Accompanying pathologies were sorted into the above mentioned three groups. Most commonly preexisting degeneration was found in the age group above 35 years (70.0%). As expected, no dominant etiology of the pathology was detected in patients below 35 years.

The subgroups for sex and the different Rockwood types showed no difference concerning etiology, kind and frequency of concomitant pathologies.

Conclusion

The present study shows that the incidence of concomitant injuries in acromioclavicular separation has been underestimated. In almost 40% of all patients with ACJ-dislocation a concomitant injury could be diagnosed during the preceding diagnostic arthroscopy. In the age group above 35 years the incidence of an accompanying injury rises to 57.3%. Most commonly diagnosed pathologies were rotator cuff injuries, SLAP-lesions and chondral defects. 70% of all concomitant injuries could be attributed to a mostly degenerative etiology. Preeminent risk group to having suffered an accompanying injury are patients above 35 with degenerative defects. 21.9% of all patients with concomitant pathology needed additional reconstructive surgery.

In patients with ACJ separation diagnostic shoulder arthroscopy should be integrated as standard procedure for detection and treatment of concomitant pathologies.

Abbreviations

AC: 

Acromioclavicular

ACJ: 

Acromioclavicular Joint

ISAKOS: 

International Society of Arthroscopy, Knee Surgery and Orthopedic Sports Medicine

M: 

Musculus, muscle

MRI: 

Magnetic Resonance Imaging

SLAP: 

Superior Labral tear, Anterior to Posterior

Declarations

Acknowledgements

Not Applicable.

Funding

There was no external funding or sponsoring in this study. All costs were funded through the Center of Orthopaedics and Trauma Surgery, University Hospital Marburg, Germany.

Availability of data and materials

The datasets used and/or analysed during the current study are available from the corresponding author on reasonable request.

Authors’ contributions

All authors read and approved the final manuscript. BFE and JM participated in the study design, carried out the study, interpreted the results, and drafted the manuscript. SR, TS, CDP and DM helped with data collection, the draft of the manuscript and critical revision as well as interpretation of the results. JM, CDP and TS set up the protocol, carried out the study and participated in interpretation of the results, performed the statistical data analysis as well as supported in the draft of the manuscript. All authors read and approved the final manuscript.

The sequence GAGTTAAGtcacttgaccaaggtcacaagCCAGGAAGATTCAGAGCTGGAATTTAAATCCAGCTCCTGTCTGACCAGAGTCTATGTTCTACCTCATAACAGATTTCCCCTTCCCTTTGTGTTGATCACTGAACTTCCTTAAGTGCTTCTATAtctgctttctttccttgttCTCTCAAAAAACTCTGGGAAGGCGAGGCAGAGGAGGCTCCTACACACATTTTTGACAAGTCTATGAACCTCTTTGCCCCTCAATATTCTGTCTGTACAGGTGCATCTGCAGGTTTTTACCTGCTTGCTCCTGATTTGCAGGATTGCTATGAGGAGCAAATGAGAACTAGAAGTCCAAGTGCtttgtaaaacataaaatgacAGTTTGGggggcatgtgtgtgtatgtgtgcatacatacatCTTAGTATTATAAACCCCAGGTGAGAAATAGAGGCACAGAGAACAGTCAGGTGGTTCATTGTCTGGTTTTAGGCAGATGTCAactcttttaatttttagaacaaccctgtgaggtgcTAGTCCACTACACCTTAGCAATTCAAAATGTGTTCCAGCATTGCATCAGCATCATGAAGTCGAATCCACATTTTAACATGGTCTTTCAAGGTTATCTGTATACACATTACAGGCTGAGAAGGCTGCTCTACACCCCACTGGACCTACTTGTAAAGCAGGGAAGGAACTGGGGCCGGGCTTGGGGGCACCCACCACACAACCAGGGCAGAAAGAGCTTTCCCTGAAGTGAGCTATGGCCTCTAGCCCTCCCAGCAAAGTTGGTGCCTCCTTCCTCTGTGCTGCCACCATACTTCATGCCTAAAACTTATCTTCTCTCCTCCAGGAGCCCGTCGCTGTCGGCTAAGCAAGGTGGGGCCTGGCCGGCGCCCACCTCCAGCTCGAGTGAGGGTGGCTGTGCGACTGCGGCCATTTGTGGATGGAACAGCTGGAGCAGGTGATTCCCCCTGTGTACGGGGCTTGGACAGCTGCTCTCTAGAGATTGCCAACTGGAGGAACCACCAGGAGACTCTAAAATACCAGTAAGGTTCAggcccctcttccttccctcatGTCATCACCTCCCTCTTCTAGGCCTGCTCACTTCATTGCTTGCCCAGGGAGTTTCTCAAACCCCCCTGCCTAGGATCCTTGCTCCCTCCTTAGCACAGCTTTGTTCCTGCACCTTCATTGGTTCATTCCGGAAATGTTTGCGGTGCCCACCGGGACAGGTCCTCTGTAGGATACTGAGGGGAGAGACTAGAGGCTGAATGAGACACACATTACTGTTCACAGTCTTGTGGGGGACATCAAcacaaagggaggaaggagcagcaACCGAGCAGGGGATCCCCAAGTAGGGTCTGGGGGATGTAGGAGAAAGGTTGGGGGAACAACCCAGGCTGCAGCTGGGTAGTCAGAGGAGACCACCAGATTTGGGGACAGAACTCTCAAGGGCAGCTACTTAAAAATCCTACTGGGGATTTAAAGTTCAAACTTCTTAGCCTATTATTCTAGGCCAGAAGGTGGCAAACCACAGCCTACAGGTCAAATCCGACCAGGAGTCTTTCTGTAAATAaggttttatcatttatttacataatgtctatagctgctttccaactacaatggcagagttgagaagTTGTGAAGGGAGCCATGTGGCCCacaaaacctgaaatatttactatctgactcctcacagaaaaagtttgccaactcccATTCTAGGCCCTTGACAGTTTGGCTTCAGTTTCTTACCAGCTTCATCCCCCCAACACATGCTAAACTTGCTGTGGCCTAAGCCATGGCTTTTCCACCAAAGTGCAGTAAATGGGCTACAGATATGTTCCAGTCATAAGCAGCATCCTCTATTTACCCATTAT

Ethics approval and consent to participate

The ethical committee of the faculty of medicine of the Philipps-University Marburg, Germany, reference no. ek_mr_22_6_2017, was informed and ruled that no formal ethical approval was required in this particular study. Concerning the informed consent was deemed unnecessary according the ethical committee in the same approval mentioned above due to retrospective design of the study with anonymised data and no patient involvement, as stated in the approval letter.

Consent for publication

not applicable.

Competing interests

The authors declare that they have no competing interests’ in relation to this study.

Publisher’s Note

Springer Nature remains neutral with regard to jurisdictional claims in published maps and institutional affiliations.

Open AccessThis article is distributed under the terms of the Creative Commons Attribution 4.0 International License (http://creativecommons.org/licenses/by/4.0/), which permits unrestricted use, distribution, and reproduction in any medium, provided you give appropriate credit to the original author(s) and the source, provide a link to the Creative Commons license, and indicate if changes were made. The Creative Commons Public Domain Dedication waiver (http://creativecommons.org/publicdomain/zero/1.0/) applies to the data made available in this article, unless otherwise stated.

Authors’ Affiliations

(1)
Center of Orthopaedics and Traumatology, University Hospital Marburg

References

  1. Flatow EL. The biomechanics of the acromioclavicular, sternoclavicular, and scapulothoracic joints. Instructional course lectures 42, S. 1993:237–45.Google Scholar